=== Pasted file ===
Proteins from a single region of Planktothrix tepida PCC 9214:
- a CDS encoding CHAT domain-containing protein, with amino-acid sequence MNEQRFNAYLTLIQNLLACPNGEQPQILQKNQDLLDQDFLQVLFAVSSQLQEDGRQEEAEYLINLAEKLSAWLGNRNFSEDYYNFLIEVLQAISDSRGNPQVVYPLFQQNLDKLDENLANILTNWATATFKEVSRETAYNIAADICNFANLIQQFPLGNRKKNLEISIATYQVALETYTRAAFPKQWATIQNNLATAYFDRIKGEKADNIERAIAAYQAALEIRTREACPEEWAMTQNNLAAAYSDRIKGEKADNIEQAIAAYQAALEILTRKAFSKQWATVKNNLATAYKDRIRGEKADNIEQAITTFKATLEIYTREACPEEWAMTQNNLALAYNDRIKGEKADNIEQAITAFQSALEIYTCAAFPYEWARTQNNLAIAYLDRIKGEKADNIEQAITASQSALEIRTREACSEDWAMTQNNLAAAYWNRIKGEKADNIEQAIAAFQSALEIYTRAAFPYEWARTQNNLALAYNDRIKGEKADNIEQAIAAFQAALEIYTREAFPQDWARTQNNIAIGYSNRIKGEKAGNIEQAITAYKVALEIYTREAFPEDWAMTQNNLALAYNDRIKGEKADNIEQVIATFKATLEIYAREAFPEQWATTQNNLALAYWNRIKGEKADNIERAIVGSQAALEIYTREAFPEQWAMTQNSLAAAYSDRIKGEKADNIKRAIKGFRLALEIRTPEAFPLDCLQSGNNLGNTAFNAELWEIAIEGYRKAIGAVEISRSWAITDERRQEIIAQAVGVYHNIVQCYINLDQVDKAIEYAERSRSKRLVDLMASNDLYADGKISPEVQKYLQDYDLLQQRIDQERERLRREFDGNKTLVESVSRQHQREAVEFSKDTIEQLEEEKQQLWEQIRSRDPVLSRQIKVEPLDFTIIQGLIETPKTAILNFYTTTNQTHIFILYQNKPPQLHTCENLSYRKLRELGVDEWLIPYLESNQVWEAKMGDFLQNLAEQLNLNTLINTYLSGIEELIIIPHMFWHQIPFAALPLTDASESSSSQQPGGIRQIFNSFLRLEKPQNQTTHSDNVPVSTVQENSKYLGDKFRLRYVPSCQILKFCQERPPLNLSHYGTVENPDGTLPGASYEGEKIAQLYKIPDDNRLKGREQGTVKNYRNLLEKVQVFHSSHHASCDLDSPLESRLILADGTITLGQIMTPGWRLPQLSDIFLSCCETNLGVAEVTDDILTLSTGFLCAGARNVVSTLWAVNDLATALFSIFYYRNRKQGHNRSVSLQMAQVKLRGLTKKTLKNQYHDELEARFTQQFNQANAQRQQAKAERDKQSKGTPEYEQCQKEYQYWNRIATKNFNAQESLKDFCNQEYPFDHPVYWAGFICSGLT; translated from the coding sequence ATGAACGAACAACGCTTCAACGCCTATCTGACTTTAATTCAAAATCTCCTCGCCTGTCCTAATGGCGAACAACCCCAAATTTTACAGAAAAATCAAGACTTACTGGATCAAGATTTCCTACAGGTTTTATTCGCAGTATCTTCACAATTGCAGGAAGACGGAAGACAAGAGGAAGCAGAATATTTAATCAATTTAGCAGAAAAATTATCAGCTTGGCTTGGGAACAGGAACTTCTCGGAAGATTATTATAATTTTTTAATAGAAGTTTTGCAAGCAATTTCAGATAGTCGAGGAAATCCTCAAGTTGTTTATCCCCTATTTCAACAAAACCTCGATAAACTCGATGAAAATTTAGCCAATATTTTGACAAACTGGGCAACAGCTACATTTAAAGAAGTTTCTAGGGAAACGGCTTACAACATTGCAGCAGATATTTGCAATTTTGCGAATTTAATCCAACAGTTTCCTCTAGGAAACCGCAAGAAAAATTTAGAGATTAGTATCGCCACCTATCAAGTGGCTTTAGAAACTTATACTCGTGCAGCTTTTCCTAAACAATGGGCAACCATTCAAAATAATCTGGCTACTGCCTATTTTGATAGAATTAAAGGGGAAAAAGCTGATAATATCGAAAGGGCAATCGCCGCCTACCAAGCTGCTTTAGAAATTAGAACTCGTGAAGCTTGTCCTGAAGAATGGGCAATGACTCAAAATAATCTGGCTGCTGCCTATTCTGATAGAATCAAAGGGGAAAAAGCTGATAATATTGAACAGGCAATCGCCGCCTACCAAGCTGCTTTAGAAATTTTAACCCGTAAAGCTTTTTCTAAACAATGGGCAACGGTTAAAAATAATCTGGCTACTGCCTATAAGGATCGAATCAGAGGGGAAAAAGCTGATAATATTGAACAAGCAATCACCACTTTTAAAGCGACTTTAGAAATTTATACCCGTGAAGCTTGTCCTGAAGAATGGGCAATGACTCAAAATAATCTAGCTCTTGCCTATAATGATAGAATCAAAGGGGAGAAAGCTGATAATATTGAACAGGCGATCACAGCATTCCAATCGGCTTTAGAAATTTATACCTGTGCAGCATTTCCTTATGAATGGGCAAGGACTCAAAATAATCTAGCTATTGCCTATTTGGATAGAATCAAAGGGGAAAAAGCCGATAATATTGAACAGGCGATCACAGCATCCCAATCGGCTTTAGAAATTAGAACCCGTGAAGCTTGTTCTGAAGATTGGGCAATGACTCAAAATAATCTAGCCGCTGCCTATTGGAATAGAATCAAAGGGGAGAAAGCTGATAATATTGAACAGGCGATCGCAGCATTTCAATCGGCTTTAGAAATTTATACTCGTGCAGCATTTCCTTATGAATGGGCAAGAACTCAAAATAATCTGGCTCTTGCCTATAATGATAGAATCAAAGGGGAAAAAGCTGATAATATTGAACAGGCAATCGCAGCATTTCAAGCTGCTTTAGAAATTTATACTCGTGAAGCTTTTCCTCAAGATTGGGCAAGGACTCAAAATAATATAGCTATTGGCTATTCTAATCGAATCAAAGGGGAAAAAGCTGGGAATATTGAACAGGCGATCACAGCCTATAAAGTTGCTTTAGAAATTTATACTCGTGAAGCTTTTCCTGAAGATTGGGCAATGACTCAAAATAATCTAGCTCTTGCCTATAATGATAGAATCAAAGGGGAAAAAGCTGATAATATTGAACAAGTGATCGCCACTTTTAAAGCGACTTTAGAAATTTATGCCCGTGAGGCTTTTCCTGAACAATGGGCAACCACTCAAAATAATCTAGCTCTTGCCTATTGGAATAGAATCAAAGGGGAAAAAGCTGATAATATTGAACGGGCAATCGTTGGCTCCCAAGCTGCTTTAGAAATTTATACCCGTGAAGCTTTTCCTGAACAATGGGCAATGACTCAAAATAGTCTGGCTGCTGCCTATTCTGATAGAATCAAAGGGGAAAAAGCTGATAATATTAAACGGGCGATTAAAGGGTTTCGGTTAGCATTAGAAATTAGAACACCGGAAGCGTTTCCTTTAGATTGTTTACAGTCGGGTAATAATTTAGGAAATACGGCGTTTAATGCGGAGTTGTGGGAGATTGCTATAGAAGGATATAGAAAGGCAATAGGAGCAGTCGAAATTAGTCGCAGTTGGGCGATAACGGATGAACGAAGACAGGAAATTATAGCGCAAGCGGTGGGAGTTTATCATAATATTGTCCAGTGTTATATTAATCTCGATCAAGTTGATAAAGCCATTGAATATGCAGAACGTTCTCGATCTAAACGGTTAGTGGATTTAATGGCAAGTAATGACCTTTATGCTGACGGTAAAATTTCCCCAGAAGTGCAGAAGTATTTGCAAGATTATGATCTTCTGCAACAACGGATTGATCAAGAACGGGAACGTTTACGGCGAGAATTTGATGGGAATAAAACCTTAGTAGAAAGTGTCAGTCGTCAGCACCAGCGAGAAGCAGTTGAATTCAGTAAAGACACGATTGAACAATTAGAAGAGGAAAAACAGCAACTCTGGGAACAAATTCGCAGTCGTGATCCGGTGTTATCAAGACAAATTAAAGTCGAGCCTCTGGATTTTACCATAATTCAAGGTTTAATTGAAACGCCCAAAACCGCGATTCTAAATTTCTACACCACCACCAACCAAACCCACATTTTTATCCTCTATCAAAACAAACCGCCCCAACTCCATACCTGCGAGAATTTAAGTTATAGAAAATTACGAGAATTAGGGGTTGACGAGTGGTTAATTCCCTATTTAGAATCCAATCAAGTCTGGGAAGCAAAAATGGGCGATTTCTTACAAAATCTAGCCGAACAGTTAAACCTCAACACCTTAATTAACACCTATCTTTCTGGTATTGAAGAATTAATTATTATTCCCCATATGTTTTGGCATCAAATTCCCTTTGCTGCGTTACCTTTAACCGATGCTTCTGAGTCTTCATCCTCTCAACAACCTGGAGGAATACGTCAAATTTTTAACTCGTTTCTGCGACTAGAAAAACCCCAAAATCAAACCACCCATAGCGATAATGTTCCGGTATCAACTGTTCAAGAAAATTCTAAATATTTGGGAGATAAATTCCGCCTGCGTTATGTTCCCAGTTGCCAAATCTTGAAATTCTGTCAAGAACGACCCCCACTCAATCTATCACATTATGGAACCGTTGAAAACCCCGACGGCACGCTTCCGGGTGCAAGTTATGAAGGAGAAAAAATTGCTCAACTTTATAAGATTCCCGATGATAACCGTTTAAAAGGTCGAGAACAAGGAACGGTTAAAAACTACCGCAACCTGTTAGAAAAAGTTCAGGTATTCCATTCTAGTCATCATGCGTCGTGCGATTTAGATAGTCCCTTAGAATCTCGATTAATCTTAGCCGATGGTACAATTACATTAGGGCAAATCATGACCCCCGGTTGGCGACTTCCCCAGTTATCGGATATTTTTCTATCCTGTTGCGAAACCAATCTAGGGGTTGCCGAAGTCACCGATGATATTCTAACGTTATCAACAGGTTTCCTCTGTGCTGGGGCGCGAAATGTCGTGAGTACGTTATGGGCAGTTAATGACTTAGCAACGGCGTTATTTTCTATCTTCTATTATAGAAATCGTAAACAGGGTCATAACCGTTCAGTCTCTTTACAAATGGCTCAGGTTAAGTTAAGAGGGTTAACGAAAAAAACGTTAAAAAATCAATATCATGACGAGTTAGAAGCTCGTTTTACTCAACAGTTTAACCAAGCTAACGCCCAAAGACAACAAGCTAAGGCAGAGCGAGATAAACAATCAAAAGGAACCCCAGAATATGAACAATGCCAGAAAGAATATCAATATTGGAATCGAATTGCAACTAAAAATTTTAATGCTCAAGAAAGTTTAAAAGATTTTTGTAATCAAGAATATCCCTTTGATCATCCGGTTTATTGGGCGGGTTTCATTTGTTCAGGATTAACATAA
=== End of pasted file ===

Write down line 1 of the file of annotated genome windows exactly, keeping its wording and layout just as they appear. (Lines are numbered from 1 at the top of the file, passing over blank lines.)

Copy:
Proteins from a single region of Planktothrix tepida PCC 9214: